There is some evidence that exam results are worse when students are acutely exposed to air pollution. Studies investigating the association between air pollution and academic attainment have been constrained by small sample sizes.
Cross sectional educational attainment data (2009–2015) from students aged 15–16 years in Cardiff, Wales were linked to primary health care data, modelled air pollution and measured pollen data, and analysed using multilevel linear regression models. Annual cohort, school and individual level confounders were adjusted for in single and multi-pollutant/pollen models. We stratified by treatment of asthma and/or Seasonal Allergic Rhinitis (SAR).
A unit (10μg/m3) increase of short-term exposure to NO2 was associated with 0.044 (95% CI: −0.079, −0.008) reduction of standardised Capped Point Score (CPS) after adjusting for individual and household risk factors for 18,241 students. This association remained statistically significant after controlling for other pollutants and pollen. There was no association of PM2.5, O3, or Pollen with standardised CPS remaining after adjustment. We found no evidence that treatment for asthma or SAR modified the observed NO2 effect on educational attainment.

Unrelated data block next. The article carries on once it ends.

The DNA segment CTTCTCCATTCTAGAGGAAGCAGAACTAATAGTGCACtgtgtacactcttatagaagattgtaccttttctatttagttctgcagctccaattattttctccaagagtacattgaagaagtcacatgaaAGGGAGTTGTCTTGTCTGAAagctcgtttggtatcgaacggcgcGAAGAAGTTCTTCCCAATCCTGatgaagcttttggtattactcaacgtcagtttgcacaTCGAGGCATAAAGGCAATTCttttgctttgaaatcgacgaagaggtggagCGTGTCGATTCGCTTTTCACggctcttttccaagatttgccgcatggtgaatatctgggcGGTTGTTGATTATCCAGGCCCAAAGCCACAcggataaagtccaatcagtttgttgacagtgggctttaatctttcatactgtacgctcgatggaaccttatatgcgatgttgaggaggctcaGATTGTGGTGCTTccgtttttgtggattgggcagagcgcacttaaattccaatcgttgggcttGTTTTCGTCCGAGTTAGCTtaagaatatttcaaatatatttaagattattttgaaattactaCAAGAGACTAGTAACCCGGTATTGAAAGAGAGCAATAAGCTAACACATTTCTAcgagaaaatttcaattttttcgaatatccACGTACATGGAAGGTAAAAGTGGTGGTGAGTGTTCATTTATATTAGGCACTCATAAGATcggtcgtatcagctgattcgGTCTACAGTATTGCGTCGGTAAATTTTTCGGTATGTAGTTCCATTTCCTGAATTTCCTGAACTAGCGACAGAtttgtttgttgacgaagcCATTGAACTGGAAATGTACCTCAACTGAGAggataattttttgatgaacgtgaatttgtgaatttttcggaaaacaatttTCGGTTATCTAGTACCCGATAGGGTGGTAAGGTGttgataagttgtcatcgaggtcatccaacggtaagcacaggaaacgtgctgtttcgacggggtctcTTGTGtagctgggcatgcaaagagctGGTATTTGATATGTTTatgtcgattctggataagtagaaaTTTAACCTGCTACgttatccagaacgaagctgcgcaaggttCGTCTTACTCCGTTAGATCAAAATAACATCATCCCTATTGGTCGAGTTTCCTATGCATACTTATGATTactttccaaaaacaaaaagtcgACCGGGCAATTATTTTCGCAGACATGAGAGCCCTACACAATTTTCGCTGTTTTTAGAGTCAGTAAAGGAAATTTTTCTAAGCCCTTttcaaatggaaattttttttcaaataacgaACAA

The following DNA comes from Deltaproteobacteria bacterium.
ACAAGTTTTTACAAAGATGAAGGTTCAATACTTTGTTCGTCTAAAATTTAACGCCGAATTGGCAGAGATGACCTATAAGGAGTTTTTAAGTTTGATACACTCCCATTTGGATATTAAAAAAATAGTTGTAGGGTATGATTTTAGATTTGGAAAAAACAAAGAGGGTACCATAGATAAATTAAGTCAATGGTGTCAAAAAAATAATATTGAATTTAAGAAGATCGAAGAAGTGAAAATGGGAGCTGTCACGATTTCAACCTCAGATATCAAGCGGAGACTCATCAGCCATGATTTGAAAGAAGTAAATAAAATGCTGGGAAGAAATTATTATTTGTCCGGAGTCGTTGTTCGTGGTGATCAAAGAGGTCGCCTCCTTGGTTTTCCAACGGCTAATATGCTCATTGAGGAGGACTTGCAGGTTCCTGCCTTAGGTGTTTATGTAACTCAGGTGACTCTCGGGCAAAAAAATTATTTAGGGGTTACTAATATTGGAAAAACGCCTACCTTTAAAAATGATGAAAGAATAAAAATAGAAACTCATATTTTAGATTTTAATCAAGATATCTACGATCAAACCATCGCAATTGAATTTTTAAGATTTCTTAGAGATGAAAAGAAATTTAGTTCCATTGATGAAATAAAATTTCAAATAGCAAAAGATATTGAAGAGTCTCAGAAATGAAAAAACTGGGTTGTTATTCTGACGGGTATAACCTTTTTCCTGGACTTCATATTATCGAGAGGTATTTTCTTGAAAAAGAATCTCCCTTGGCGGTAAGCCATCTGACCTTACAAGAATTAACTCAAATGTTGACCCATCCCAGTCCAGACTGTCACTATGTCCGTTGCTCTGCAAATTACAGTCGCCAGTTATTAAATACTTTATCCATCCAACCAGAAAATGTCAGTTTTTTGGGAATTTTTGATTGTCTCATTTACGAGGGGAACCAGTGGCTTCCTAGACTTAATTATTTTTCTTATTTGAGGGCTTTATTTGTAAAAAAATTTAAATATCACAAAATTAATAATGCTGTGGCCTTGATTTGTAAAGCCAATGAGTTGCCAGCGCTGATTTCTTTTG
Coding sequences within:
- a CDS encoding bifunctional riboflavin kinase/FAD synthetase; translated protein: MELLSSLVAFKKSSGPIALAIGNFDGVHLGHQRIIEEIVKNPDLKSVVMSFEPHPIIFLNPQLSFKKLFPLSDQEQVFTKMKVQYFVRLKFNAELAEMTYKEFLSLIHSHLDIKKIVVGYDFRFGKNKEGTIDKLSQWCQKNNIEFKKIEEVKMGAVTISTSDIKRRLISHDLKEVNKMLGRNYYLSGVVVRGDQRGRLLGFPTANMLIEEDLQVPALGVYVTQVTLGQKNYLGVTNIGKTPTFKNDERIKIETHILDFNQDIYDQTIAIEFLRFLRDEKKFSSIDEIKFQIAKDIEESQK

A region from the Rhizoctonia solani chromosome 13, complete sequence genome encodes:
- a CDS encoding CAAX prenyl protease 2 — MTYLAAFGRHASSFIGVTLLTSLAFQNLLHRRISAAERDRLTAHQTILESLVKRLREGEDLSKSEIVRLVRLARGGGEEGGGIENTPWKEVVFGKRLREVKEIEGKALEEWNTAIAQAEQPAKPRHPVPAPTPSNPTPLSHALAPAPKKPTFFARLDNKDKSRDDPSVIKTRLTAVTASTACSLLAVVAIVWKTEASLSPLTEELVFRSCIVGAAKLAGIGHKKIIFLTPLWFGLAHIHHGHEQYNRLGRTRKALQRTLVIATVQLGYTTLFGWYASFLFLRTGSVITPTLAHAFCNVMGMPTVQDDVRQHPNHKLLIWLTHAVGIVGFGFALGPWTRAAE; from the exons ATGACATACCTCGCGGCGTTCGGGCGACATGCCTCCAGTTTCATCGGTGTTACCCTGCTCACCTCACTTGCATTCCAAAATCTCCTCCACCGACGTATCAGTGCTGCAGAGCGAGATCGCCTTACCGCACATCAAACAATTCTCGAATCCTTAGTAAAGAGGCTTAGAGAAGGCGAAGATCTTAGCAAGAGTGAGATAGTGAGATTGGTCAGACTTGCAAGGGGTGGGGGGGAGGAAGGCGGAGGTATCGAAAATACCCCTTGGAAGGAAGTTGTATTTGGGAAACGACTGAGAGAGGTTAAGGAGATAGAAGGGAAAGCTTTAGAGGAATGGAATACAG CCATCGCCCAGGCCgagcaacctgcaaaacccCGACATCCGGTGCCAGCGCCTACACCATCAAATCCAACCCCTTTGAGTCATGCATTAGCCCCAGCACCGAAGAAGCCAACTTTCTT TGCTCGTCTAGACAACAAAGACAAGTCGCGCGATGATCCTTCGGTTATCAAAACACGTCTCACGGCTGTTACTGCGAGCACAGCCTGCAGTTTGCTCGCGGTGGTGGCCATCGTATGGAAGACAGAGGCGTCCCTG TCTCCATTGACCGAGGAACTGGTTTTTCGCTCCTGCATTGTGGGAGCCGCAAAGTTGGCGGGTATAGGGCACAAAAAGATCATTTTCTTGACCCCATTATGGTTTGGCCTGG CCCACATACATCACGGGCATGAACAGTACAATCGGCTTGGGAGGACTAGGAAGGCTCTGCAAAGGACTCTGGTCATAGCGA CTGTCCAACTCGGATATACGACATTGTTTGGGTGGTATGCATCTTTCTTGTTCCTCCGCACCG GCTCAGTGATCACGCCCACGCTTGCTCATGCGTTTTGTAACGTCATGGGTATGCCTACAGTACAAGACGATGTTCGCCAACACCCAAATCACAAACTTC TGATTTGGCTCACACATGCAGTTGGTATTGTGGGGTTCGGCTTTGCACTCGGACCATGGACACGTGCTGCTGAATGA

Our study showed that short-term exposure to traffic-related air pollution, specifically NO2, was associated with detrimental educational attainment for students aged 15–16. Longitudinal investigations in different settings are required to confirm this possible impact and further work may uncover the long-term economic implications, and degree to which impacts are cumulative and permanent.